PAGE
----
Moreover, outlawing sectarian thought and deed, will not address the availability of cheap drink, nor the reasons why so many approach every football game as an excuse to get bevvied, nor why so many, once fuelled and fired up by a sense of religious outrage, resort to violence as the most appropriate way to express their feelings.  Violence towards their partner, their children, their friends and family, and towards people they do not even know, their football colours being sufficient flag to justify wholly irrational responses.  To dress it up as religious hatred is to miss the point:  religion has very little to do with the modern phenomenon of sectarianism.

Modern sectarianism, intrinsically linked to poverty, violence and alcohol misuse, is largely (though not exclusively so) a male culture.  Women and weans are bit-part players, along for the ride, the bruises and the broken bones, whether they like it or not.  The reason so many eejits can issue idle threats to opposition players and managers’ safety so casually is because they dole them out daily.  Yet, as a society we tolerate grown men behaving as boors, for it to be acceptable for the tribe to be more important in many cases than family.  We nurture their tribal allegiances by never questioning the appropriateness of them.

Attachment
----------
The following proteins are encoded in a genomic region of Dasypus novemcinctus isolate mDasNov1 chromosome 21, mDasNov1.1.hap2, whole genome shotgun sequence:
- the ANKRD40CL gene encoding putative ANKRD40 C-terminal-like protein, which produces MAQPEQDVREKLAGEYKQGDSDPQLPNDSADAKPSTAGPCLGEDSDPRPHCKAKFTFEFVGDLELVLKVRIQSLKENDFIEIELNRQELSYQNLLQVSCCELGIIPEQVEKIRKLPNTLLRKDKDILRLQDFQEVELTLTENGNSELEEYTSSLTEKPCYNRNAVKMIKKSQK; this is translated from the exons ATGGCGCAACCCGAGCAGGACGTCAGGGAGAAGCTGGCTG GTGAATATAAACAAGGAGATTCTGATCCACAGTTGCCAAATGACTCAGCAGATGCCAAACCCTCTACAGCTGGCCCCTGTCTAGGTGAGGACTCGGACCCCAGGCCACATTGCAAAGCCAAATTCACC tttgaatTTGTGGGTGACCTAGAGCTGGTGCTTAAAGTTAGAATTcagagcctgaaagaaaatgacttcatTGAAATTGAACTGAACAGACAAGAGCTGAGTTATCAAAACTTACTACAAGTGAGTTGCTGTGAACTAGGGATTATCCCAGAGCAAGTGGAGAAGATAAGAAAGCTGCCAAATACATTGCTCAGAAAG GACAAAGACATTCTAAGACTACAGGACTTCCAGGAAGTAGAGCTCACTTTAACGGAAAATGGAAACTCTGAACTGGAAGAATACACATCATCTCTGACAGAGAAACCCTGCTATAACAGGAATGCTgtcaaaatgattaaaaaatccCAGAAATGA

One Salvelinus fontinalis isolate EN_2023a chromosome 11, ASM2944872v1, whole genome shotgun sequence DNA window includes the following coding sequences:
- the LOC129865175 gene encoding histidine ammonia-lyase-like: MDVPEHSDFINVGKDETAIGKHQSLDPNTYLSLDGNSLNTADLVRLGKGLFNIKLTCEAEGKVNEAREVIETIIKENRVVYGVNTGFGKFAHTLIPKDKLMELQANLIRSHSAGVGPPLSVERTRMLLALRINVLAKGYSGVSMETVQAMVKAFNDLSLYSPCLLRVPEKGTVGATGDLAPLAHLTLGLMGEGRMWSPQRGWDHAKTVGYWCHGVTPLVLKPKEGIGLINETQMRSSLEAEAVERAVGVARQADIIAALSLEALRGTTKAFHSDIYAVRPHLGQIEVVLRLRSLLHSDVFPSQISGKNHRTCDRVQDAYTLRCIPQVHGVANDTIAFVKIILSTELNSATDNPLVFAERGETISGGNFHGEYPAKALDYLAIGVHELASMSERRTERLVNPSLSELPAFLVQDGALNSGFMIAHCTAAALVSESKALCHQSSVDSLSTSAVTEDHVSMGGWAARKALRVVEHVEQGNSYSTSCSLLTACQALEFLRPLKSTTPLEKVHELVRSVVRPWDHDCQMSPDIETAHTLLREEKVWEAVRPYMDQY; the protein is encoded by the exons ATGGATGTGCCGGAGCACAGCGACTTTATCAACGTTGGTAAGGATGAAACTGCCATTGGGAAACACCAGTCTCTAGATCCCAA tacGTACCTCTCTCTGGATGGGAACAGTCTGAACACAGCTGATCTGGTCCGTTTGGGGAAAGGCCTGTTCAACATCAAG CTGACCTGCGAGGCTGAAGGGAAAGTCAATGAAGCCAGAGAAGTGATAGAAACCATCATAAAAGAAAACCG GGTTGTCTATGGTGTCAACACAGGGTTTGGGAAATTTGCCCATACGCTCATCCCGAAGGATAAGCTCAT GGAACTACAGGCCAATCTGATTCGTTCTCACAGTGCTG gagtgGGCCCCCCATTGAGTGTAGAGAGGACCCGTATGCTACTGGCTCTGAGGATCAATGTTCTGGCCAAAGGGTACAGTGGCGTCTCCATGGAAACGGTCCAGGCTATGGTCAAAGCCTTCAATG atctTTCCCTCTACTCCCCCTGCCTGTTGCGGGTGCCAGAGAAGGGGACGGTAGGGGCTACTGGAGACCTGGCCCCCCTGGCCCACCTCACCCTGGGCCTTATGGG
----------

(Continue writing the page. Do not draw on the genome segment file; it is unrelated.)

Until society as a whole is prepared to tackle the underlying reasons why so many men behave so inordinately badly, using football and religious affiliation as a poor excuse, then sectarianism and its travelling companions of violence, crime and drunkenness will persist.  It will take more than a legislative sticking plaster to heal this particular disease.

12 thoughts on “Sectarianism won’t be healed by legislative sticking plaster

  1. Separate schooling has nothing to do with sectarianism. It doesn’t cause trouble anywhere else. So why should it cause trouble in Scotland?